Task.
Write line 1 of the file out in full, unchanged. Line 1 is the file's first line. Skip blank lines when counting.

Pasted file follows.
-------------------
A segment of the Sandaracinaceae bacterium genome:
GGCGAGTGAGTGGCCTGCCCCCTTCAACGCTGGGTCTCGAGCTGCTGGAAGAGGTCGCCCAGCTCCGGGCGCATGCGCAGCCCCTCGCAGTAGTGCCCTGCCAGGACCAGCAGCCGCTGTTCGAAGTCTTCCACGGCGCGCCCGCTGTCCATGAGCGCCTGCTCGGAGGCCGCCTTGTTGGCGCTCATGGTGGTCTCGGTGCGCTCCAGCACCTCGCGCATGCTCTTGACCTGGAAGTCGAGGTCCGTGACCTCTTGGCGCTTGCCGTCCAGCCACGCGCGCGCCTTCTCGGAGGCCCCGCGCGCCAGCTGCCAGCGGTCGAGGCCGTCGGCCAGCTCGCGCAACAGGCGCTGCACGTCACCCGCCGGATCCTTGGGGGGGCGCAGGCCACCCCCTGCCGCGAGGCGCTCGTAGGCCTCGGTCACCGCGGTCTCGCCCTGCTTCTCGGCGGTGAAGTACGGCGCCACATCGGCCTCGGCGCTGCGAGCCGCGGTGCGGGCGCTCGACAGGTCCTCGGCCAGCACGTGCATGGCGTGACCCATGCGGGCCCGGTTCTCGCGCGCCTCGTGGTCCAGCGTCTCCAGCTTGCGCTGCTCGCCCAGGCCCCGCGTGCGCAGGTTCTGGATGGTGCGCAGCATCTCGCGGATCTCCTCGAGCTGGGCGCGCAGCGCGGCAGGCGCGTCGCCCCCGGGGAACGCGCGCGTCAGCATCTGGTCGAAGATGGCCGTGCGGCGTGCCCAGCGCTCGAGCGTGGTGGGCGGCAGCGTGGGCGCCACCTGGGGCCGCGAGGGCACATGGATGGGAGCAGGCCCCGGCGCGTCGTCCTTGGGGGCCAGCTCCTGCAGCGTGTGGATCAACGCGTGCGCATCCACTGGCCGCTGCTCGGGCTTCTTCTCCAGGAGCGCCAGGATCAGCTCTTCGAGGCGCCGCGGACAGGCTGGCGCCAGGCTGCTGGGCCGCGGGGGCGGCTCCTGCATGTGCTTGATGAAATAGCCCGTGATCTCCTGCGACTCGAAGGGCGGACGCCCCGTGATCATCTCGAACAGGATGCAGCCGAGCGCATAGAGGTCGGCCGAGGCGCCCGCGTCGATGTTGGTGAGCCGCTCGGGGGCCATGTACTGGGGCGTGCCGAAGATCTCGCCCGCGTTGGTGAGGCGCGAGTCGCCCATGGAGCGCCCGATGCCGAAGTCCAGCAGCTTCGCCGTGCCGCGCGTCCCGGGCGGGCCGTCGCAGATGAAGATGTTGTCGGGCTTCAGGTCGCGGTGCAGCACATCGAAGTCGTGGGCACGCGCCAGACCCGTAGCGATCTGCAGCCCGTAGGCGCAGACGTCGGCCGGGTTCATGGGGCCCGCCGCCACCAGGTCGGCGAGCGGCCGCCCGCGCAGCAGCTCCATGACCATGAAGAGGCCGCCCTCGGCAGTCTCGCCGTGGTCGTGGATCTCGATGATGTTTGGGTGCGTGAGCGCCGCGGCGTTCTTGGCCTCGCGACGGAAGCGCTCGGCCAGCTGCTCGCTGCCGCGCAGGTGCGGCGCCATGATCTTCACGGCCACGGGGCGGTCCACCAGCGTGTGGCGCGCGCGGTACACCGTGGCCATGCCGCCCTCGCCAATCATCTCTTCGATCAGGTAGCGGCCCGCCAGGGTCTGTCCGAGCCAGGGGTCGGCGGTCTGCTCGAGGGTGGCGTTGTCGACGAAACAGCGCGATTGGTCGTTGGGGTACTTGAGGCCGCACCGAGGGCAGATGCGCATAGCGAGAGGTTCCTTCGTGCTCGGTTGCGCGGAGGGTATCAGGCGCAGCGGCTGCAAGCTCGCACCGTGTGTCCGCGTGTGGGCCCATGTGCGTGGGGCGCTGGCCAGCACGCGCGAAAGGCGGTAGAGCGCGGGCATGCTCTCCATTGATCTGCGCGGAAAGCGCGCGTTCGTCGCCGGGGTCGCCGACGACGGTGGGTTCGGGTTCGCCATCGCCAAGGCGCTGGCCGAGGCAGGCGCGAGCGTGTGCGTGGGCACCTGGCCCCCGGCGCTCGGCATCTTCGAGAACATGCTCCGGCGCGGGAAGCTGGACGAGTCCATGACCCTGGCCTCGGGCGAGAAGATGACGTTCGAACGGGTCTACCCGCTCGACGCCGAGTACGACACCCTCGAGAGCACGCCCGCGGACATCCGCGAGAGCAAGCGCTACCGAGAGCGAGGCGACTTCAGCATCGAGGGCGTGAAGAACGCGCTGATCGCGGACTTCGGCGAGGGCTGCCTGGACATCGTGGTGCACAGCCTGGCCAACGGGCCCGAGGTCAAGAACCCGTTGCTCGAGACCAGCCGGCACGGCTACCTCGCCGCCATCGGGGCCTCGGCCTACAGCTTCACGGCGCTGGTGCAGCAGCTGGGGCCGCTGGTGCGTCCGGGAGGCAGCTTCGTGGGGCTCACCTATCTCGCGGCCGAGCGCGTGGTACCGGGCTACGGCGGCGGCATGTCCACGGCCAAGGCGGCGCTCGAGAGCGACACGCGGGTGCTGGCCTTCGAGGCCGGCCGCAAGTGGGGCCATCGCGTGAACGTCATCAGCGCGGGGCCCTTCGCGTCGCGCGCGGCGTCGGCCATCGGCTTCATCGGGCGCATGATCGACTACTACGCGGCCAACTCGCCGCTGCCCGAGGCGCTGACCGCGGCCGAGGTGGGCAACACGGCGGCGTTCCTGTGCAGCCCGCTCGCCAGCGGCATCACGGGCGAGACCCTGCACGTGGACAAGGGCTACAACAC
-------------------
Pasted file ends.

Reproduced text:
A segment of the Sandaracinaceae bacterium genome: